2013-05-17 | ruby
Ruby 1.9 introduced a nice addition to the Base64 module:
Base64.encode64 prettifies its output with newlines,
Base64.strict_encode64 yields output without any superfluous line feeds.
This is a nice feature if you find yourself in need of RFC 4648-compliant output. You need this, for example, if you are generating policy documents for a form which uploads directly to Amazon S3. In such a scenario, instead of sending
#gsub to the output of
encode64 to strip out line feeds you can simply call
2013-02-12 | rspec, vim
When a spec file is open in the current buffer I can do the following:
|Run the example the includes the current line, e.g., |
|Run the entire spec file, e.g., |
|Run all the spec files in the current spec file’s directory, e.g., |
|Run the entire spec suite, e.g., |
The way the mappings are configured the first three mappings run
rspec with the documentation format. The last one runs
rspec with the progress (dots) format. I find the former nice when I’m running a small number of examples and the latter perferable when I’m running a large number of examples.
2012-11-29 | rails
One of the strengths of an algorithm like BCrypt for storing encrypted passwords lies in the fact that it is relatively slow and can readily be made slower. This makes brute force attacks time-prohibitive. The bcrypt-ruby gem gives you easy access to this cost factor to slow down encryption as needed. The default cost is 10. This provides good security for encrypting user passwords, but if your Rails application depends on users being signed in, you may find this default cost has a substantial impact on the performance of your integration tests. Both Devise and Authlogic provide hooks into their BCrypt interface which allows you to easily change the cost, and this can come in very handy during testing.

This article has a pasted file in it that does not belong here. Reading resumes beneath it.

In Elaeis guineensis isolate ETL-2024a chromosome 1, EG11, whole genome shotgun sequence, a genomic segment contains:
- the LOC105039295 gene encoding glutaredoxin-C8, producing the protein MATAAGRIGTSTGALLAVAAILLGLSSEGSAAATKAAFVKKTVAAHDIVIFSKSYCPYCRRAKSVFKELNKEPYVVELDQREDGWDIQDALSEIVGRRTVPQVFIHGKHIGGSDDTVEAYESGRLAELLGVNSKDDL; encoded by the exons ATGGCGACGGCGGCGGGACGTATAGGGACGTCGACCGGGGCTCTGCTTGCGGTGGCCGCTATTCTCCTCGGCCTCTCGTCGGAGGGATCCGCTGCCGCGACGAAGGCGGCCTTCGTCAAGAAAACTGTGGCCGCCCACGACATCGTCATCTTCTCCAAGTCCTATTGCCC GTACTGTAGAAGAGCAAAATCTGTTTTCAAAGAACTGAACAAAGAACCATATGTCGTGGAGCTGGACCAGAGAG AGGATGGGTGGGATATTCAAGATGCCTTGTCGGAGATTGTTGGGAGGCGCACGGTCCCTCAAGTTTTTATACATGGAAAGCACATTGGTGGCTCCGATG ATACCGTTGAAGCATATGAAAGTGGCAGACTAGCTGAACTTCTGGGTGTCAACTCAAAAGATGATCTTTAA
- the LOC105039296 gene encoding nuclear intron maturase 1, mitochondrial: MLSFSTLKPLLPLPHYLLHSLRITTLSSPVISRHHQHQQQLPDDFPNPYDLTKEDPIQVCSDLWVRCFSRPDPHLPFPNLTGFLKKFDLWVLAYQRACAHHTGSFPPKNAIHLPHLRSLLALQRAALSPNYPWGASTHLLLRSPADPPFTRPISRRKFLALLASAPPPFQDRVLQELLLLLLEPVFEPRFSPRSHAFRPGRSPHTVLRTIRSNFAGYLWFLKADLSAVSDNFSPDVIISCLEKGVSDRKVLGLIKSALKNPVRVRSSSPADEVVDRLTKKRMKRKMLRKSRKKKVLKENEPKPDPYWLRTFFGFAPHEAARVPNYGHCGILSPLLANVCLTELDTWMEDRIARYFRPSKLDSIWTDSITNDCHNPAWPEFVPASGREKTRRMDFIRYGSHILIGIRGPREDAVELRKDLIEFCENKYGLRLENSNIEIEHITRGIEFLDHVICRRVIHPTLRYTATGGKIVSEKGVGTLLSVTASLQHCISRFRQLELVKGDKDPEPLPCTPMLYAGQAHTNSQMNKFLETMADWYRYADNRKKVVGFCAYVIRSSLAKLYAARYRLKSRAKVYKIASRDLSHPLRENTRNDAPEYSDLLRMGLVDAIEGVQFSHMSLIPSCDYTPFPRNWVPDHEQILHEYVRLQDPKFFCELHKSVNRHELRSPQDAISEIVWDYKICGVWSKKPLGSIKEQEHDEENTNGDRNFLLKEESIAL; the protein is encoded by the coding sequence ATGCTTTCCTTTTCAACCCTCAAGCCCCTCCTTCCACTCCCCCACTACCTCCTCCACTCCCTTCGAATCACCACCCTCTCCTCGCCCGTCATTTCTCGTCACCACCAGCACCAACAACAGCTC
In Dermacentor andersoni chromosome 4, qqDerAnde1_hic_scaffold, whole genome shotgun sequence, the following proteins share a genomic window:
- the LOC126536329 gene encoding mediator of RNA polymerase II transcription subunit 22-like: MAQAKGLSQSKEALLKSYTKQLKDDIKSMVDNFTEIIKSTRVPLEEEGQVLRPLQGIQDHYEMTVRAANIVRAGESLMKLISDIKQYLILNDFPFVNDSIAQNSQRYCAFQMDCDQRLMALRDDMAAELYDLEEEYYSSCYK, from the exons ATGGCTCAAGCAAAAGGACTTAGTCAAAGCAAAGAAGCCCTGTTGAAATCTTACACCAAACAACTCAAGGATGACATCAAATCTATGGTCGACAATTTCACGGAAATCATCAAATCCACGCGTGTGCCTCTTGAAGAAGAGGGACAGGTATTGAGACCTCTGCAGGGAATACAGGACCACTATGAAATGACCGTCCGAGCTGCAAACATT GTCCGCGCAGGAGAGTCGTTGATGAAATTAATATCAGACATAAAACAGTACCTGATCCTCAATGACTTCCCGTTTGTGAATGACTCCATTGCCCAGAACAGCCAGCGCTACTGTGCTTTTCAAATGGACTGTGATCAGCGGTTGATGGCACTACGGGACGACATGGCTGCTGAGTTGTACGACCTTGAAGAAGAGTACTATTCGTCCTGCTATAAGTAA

If you’re authentication needs are simple and you have instead opted to use Rails’ SecurePassword, you will find that, at least as of Rails 3.2.9, there is no obvious way to lower the cost factor. However, if you’re willing to live with a little monkey patching, you can achieve the same results.
Is it worth doing? Here are the before and after measurements on an application I’m currently working on. This particular application is an internal application for a client. There are no guest features, which means every single feature depends on a user having first signed in.
Before the change the integration tests run in 43 seconds; after the change the tests run in 27 seconds. That’s roughly a 33 percent speed-up. I’ll take it.
Copyright © 2013 John Parker, Urgetopunt Technologies LLC.